When data-driven strategic fundraising plans are already in place, the kind of financial fluctuations that require these sorts of problematic decisions are mitigated, and internal ministries such as worship, child care, and diaconal ministries are protected in time and energy.
A church under financial duress is under pressure to think in terms of survival rather than revival.
It’s hard to think prospectively under the shadow of looming financial threat.
When sound giving and development relationships are in place, such as recurring giving, solid relationships with wealthy church donors, and a clear sense of how exactly donations are allocated per ministry, then the church has the bandwidth to be the organization that makes a legacy impact in the community when other churches are forced to allow their legacy mindsets to be cannibalized by their day-to-day survival instincts.
When you have already cultivated a culture of generosity in your church, your members will not be surprised when you ask them to give more during a time of financial duress.
However, if you begin fundraising during a time of deep need, members will feel that they are being asked to give to operational tasks, rather than effective ministries, decreasing the overall appeal of giving.
When people are in the habit of giving, ideally because they have a recurring gift automated through your church’s online giving software such as Tithe.ly Giving, then they will know the feeling of being blessed by giving.
This creates a self-perpetuating, “sticky” habit of generosity so that when you make a church offering, or send a church donation letter, the church members can draw on an existential experience of being blessed which, paired with the kind of buy-in that recurring giving naturally cultivates—highly increased the feasibility and dollar amount of each gift.
The more engaged your members are on your church app, the more embedded in and committed to your church they are, and the more likely they are to give.
When giving is perceived as a normal part of in-app engagement, there is a social expectation among peers to give.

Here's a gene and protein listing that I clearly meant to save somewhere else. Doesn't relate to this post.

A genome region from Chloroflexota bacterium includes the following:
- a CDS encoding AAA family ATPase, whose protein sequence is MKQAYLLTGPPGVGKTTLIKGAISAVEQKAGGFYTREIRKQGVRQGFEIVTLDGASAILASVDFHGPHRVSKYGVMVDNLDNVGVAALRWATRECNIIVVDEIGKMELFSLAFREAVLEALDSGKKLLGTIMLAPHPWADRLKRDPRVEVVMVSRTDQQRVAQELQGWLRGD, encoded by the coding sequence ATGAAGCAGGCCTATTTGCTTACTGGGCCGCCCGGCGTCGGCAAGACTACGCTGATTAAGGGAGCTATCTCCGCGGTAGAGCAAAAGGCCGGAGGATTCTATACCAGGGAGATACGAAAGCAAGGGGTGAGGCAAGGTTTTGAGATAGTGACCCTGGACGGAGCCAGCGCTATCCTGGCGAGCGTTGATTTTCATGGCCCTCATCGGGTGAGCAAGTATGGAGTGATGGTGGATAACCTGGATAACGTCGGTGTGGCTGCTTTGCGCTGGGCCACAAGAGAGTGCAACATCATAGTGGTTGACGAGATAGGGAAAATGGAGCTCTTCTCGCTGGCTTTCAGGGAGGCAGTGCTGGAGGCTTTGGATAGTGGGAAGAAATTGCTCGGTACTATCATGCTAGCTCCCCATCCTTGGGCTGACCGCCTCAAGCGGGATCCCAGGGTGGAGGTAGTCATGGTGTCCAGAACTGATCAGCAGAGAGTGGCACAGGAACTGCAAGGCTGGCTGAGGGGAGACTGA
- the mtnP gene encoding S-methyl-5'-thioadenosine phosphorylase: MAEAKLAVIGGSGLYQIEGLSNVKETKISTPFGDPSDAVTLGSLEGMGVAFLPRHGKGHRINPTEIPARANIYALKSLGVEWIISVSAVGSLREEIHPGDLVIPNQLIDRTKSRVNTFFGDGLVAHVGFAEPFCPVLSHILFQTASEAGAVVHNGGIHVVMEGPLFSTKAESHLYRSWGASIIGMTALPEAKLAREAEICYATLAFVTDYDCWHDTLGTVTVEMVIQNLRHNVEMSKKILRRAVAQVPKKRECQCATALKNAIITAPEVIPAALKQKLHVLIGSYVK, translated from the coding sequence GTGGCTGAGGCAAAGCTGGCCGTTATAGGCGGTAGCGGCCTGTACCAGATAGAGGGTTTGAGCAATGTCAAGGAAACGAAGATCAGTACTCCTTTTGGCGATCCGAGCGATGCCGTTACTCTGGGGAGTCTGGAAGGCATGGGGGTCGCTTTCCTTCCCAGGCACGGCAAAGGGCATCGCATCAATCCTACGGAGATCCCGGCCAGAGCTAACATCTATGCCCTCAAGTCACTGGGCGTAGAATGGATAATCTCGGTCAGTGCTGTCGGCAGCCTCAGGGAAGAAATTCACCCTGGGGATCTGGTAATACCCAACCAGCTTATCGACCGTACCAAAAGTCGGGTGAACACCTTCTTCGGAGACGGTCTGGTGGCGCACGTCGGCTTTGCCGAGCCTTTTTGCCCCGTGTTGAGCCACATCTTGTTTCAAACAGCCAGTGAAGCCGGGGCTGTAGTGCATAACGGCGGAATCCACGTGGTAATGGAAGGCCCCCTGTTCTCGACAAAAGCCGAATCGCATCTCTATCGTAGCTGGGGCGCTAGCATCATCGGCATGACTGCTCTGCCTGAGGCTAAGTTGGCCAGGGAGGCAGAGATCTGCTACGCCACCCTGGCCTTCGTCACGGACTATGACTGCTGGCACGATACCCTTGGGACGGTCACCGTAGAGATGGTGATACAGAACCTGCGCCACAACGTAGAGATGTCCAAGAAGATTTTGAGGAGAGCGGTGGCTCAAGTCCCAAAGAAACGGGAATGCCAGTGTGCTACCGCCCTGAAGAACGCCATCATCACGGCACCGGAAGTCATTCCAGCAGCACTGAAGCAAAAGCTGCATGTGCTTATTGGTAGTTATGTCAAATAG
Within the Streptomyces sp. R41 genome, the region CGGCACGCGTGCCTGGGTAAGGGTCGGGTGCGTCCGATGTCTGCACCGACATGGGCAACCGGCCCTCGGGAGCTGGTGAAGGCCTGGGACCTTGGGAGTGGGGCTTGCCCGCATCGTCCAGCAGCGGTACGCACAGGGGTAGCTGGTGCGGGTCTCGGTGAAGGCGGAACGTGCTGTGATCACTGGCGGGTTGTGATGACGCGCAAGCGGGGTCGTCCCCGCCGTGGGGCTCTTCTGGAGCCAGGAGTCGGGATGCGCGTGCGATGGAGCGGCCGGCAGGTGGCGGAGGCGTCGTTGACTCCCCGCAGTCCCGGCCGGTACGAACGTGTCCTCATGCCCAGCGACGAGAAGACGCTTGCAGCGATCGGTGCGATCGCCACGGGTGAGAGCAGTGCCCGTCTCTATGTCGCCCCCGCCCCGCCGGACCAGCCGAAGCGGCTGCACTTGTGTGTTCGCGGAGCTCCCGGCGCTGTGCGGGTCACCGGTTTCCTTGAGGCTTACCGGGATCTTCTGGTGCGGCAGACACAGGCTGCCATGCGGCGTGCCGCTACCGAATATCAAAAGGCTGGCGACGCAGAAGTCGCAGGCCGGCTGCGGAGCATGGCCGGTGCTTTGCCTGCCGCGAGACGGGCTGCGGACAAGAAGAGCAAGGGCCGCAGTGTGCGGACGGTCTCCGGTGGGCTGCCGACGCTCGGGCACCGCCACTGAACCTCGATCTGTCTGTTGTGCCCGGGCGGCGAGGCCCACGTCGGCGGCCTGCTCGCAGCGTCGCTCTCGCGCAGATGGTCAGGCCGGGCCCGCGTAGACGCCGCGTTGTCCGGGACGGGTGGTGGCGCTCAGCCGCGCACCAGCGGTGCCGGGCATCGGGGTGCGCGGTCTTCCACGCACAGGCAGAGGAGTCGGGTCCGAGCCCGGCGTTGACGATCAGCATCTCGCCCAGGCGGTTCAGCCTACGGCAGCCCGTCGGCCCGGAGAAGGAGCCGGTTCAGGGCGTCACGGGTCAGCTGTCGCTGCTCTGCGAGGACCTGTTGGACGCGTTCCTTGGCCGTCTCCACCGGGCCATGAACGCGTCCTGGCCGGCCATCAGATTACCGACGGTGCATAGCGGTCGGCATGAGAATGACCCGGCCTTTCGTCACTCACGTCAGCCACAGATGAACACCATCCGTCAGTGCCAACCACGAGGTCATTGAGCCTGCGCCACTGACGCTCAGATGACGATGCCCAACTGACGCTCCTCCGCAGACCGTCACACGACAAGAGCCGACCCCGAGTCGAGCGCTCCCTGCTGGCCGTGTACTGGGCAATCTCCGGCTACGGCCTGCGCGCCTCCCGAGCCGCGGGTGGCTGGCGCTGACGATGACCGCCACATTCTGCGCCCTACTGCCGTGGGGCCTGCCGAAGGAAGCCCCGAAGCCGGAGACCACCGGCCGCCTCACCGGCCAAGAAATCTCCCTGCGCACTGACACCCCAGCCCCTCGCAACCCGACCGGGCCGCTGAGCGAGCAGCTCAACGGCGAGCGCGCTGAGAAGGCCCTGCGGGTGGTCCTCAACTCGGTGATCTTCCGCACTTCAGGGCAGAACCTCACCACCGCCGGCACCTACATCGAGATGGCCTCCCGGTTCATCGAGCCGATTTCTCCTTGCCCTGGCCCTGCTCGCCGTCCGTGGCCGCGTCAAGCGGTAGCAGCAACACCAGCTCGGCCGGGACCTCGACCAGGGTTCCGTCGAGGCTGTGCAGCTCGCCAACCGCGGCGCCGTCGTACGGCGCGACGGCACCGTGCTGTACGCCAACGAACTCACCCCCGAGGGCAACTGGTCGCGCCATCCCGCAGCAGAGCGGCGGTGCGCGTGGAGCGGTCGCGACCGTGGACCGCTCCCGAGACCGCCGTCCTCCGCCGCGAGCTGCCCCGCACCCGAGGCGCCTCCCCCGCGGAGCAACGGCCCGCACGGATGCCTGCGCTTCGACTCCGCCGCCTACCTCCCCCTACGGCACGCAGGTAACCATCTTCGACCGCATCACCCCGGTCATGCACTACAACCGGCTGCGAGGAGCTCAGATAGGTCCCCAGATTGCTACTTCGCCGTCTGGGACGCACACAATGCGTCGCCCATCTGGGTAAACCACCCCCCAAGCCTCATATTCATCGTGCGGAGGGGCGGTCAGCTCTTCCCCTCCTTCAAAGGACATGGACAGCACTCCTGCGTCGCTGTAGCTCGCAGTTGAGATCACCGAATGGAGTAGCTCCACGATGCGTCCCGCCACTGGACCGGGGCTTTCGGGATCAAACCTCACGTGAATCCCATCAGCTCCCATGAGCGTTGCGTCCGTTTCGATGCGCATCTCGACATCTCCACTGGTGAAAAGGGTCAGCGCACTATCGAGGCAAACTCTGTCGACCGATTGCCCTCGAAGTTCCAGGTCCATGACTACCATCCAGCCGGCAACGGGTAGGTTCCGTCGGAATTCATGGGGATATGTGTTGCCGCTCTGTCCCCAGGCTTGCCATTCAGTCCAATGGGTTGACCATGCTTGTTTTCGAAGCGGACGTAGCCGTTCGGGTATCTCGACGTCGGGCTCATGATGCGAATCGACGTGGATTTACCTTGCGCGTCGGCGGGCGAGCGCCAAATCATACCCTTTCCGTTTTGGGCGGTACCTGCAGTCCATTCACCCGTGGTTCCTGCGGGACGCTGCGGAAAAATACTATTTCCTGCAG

This raises the tide of generosity in your church as your members are conditioned to tithe not only for their own sake, but for the sake of participating in a communal effort to participate and perpetuate God’s work in the world.
People give to vision.
Vision is told through individual stories.
When you continue to fundraise so that your church doesn’t have to accommodate regular and significant budget cuts, your church can continue to tell compelling stories of those who have benefitted from your church’s ministry.
These stories will continue to be valuable strategic fundraising assets as you share them with your community.
When you showcase the church’s work through individual stories and testimonies, people get the sense that the sacrifice of giving is more justifiable, because they are not merely giving money to pay unseen operational expenses, but are rather giving to relieve suffering in the world.
This will increase the overall effectiveness of your giving appeals, as opposed to the circumstance in which you have no stories to share because ministry budgets have been too deeply cut to share any new stories of what God is doing through your church in the world.
Implementing sound strategic fundraising plans in your church is about more than becoming a financially wealthy church—it’s about resourcing the kingdom inside and outside the walls of your church to bring Christ to the world.
While it can seem unappealing, uninteresting, or even greedy, recognize that God is trying to resource your ministry.
Fundraising is merely your cooperation in God getting resources through your church to the world in his name.
Take fundraising seriously so that your people can take the ministries of the church as seriously as God takes them.